Here at Red Emma’s, if we want to think about the big issues around racial equity in bicycling, we only need to look out our windows. On the one hand, there’s the amazing Maryland Avenue cycle track—one of the safest and most pleasant rides in the city—running right down the spine of the “White L” of economic and racial privilege. No such exciting accommodations for cyclists exists (yet) on North Avenue as it stretches east and west into the wings of the “Black butterfly.” But is the answer simply that the city should hurry up and get bike lanes running on North Ave. too? Or are there a complicated set of issues to be unpacked, accompanied by real community deliberation, regarding the connections between bike infrastructure and gentrification, and between the image of who a “bicyclist” is and the real experiences of bikers of color as they navigate both traffic and racial disparities in policing and neighborhood investment?
To help sort through these questions and set the stage for a conversation with the audience on bike equity in Baltimore, we are thrilled to welcome Melody Hoffmann, author of Bike Lanes Are White Lanes: Bicycle Advocacy and Urban Planning, a study of how the burgeoning popularity of urban bicycling in Milwaukee, Portland, and Minneapolis has been trailed by systemic issues of racism, classism, and displacement. Highlighting both the perils of a bicycling advocacy mindset that focuses on the white and upwardly mobile, and the potential of bicycling to create real urban community, Hoffmann’s book is a essential place to start in this important discussion. On hand to MC the event and lead the discussion afterwards will be desegregation activist and Morgan professor Lawrence Brown.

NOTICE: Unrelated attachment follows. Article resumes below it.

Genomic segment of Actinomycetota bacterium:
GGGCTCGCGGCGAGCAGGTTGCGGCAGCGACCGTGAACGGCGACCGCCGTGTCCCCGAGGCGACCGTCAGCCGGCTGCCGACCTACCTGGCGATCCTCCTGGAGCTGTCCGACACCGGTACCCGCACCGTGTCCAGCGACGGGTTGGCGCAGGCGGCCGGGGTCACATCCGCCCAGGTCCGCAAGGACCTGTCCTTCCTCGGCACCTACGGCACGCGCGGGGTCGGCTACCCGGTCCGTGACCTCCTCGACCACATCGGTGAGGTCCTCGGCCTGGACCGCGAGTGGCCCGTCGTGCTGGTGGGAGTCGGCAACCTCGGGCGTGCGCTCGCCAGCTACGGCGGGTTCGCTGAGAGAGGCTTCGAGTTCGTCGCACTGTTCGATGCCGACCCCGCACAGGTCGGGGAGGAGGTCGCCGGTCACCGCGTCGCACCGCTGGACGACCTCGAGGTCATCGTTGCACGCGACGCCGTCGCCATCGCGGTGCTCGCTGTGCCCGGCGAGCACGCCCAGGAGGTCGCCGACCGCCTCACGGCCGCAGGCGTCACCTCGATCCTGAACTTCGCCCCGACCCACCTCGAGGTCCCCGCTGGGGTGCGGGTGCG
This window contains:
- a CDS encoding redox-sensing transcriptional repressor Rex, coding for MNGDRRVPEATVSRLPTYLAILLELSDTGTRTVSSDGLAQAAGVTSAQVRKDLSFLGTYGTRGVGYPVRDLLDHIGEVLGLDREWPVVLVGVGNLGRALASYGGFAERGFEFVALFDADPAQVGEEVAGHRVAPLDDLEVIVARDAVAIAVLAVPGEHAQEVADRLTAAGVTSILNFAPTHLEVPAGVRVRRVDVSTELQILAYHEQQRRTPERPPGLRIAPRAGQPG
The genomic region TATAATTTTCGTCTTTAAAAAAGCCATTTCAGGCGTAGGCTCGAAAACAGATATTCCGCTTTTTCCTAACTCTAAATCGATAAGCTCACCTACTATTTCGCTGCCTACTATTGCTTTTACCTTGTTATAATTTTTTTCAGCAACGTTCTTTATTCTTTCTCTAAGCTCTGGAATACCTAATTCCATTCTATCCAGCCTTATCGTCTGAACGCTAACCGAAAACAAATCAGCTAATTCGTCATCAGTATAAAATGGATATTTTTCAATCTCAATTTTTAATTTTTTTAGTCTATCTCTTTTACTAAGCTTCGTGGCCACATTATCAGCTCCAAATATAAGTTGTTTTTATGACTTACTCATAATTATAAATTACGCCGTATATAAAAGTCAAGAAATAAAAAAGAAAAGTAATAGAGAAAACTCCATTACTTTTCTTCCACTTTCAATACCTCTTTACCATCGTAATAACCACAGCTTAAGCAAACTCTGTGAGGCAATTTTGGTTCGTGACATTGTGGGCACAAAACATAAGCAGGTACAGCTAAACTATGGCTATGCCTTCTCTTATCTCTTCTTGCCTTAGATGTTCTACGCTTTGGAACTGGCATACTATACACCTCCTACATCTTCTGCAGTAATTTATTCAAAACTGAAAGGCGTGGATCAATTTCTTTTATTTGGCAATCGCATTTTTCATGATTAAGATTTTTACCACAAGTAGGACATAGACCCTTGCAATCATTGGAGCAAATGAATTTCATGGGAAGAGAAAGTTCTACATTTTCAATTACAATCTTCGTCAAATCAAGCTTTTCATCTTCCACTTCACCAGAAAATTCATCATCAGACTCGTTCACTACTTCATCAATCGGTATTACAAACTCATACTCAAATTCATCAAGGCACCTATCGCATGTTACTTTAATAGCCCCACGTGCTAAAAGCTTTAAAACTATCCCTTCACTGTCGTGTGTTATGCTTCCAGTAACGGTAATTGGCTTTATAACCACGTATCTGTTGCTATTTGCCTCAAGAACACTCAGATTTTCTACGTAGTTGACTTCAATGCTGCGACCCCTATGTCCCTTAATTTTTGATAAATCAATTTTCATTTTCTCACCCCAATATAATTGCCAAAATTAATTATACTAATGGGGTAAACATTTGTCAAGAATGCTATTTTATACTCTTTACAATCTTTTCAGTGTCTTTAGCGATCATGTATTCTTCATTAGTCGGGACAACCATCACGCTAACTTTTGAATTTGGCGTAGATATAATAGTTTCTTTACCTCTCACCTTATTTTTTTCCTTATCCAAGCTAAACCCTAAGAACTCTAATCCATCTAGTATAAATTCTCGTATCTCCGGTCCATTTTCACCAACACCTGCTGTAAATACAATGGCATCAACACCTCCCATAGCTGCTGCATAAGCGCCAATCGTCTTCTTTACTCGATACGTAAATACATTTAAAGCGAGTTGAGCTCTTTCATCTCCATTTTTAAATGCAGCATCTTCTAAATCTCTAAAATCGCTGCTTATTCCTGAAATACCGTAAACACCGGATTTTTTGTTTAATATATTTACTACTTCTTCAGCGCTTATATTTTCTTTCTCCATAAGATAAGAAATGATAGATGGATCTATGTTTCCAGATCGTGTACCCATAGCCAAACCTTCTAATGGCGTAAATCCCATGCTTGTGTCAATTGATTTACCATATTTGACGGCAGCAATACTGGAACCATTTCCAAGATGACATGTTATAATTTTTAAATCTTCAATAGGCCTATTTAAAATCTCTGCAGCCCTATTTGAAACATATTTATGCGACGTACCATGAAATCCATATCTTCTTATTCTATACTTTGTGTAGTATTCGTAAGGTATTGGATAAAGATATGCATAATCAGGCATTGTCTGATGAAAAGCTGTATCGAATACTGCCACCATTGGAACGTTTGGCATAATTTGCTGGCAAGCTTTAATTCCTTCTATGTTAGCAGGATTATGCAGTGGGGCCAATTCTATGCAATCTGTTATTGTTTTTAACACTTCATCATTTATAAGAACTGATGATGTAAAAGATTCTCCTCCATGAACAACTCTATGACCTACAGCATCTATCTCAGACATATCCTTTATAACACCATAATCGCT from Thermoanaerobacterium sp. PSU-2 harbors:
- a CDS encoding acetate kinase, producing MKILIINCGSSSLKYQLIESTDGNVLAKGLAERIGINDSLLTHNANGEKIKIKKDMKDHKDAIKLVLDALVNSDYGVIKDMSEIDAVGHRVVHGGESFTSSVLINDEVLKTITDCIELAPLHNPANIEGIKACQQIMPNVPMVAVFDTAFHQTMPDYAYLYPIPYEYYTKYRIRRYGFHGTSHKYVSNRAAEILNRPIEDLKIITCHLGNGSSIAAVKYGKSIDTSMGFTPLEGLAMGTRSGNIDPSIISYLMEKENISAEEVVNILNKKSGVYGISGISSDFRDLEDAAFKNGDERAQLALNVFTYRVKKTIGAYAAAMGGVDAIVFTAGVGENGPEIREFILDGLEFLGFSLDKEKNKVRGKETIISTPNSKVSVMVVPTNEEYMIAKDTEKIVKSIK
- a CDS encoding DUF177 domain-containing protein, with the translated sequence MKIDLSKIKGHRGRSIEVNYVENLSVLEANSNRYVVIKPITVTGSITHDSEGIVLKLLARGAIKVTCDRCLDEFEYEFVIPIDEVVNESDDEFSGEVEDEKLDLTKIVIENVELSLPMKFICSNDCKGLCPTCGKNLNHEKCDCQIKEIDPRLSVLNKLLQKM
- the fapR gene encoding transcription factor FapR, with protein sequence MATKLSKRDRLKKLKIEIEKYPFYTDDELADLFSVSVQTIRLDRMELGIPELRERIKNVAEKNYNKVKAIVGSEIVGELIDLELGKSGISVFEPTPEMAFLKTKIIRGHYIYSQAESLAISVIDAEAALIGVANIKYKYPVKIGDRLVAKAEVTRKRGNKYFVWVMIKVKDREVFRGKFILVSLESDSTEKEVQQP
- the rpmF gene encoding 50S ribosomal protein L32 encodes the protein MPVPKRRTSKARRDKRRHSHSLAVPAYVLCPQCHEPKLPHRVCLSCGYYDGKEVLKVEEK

Cosponsored by Morgan State University's School of Community Health and Policy.